bilateral differences in netball players. The purposes of this
article are therefore: 1.) to determine if university level netball
players show significant presence of bilateral differences in the
upper and lower body, and if so, 2.) which of the anthropometric
measurements (skinfolds, girths, breadths and/or lengths) and
isokinetic strength variables show the greatest degree of bilateral
differences between the D and ND limbs.
This study made use of an experimental test design with
convenience sampling. Forty-four female netball players (N=44),
from the North-West University in South Africa, with an average
age of 20.2±1.4 years, were tested. The participants had an average
stature of 175.7±7.2cm and an average body mass of 72.5±8.8kg.
The players were tested during the in-season phase of their
periodization cycle. Risks for these participants were minimal and
all monitoring and safety measurements were in place.
Before data collection, a project letter was sent to the
university’s department of sport, coaches, and managers,
explaining the purpose of the study, and seeking permission.
Approval was given by all relevant role players. Ethical approval
for this study was obtained from the Human Research Ethics
Committee of the Faculty of Health Science at North-West
University in South Africa (NWU-00359-15-A1). Only players who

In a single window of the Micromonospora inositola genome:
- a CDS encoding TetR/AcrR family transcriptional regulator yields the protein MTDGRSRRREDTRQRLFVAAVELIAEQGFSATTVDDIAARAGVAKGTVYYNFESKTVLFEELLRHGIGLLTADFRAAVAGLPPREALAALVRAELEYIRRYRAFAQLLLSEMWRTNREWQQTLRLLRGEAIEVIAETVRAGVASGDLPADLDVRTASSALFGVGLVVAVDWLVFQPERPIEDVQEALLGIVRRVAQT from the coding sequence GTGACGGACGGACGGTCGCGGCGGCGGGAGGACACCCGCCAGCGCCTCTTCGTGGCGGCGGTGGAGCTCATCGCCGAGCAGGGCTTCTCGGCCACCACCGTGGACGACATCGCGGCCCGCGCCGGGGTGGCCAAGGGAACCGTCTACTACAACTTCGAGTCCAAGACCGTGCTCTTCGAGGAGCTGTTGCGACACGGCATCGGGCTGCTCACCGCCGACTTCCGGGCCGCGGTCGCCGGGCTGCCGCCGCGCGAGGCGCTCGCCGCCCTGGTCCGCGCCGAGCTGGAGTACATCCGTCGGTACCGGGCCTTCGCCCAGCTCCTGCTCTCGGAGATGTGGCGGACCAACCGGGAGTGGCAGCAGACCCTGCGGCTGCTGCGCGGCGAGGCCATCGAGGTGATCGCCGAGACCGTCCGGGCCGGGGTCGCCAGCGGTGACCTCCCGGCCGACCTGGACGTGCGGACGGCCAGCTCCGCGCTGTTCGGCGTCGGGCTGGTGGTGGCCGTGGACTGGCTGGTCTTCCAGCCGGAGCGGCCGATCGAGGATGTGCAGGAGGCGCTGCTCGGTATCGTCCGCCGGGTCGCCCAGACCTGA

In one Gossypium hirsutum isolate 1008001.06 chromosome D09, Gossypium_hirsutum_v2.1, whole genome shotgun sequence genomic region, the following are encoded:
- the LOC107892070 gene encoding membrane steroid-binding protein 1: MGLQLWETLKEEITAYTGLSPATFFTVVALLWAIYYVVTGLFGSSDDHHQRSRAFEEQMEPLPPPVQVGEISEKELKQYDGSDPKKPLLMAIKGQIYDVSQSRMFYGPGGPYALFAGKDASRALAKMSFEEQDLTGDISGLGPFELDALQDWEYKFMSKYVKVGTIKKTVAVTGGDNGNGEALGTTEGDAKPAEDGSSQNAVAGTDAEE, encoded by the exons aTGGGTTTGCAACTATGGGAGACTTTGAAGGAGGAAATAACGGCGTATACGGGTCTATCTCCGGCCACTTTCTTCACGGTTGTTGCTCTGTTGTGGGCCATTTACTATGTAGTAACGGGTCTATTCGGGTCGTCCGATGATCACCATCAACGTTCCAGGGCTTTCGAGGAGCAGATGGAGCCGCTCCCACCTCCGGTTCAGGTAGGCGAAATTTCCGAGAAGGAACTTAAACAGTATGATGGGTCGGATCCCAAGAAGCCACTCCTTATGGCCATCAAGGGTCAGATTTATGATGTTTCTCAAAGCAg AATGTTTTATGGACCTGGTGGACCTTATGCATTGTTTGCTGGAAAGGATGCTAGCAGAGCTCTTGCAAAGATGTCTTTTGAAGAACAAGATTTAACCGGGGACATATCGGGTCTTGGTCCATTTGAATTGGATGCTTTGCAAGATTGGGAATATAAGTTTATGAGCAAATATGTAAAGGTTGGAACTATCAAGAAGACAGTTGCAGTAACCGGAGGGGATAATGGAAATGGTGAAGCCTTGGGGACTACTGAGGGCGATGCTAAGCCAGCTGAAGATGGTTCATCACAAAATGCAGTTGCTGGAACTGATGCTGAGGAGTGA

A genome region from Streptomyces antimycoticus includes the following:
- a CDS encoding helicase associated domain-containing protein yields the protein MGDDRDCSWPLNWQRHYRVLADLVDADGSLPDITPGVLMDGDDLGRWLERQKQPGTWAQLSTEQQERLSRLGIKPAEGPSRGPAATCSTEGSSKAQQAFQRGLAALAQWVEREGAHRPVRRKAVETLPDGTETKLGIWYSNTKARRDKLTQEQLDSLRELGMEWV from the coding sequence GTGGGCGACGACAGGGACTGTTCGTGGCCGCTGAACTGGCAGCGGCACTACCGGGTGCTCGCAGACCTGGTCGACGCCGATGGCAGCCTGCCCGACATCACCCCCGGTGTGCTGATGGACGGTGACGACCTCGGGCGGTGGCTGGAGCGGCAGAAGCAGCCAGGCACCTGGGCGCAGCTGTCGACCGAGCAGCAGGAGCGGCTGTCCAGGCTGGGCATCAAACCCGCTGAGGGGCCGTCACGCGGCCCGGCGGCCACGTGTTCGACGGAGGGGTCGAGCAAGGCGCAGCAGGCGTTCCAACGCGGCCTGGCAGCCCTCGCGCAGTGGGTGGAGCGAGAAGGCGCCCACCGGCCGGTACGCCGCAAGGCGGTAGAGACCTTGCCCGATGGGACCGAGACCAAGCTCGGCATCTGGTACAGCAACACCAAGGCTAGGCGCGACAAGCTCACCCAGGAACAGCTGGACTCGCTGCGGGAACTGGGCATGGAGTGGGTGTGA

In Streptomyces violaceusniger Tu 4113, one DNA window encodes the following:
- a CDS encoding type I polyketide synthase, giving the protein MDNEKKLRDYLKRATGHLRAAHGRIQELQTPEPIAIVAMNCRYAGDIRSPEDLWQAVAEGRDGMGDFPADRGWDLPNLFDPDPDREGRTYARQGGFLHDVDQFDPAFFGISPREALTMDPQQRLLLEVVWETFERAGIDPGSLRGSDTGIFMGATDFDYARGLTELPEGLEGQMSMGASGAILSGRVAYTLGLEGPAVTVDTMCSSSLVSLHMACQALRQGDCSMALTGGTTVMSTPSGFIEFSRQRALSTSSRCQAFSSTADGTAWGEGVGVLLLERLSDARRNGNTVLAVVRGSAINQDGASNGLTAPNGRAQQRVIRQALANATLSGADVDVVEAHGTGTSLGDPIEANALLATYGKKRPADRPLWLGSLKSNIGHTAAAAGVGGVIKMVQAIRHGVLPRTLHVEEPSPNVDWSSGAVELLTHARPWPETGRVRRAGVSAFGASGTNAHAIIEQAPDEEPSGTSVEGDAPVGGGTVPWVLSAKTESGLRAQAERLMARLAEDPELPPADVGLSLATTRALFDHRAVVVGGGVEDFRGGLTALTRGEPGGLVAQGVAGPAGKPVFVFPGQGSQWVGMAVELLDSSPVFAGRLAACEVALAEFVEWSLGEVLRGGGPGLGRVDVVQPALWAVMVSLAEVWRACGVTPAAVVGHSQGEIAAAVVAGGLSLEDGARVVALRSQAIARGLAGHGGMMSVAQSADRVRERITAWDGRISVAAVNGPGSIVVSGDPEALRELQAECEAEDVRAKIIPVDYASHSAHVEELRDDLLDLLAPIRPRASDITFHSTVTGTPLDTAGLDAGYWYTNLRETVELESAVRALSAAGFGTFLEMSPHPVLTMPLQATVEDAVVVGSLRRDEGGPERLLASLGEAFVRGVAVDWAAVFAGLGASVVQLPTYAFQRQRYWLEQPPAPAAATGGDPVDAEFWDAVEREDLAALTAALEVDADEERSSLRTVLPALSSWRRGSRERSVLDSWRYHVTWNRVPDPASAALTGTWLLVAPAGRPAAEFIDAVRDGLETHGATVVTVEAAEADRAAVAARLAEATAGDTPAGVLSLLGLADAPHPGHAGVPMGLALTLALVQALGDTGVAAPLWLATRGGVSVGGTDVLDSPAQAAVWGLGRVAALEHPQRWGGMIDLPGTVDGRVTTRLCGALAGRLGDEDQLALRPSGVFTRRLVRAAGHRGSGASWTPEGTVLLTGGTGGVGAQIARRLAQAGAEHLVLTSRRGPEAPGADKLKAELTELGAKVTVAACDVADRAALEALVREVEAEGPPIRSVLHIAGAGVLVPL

provided voluntary consent, and complied with the inclusion and
exclusion criteria, could participate in this study.
Anthropometric measurements were taken early in the
morning, before breakfast or training. Measurements were taken
according to the protocol of the International Society for the
Advancement of Kinanthropometry (ISAK) . A total of 25
anthropometric measurements were taken. Stature, body mass,
eight skinfolds, six girths, five segment lengths and four bone
breadths were measured on both the dominant (D) and the nondominant
(ND) side. All measurements were taken twice, with a
third measurement when any of the first 2 measurements were
outside the allowed limits . In case of 2 measurements, the mean value was used as the official reading whereas the median
was used in the case of three measurements. Under ISAK protocol,
the subjects were requested to present themselves in the
appropriate clothing for measurements to be made as effective as
Body mass was measured on a calibrated electronic scale
(precision, A&D Company, Saitama, Japan) to the nearest 0.1 kg.
Stretch stature was measured with a Seca213 stadiometer (Seca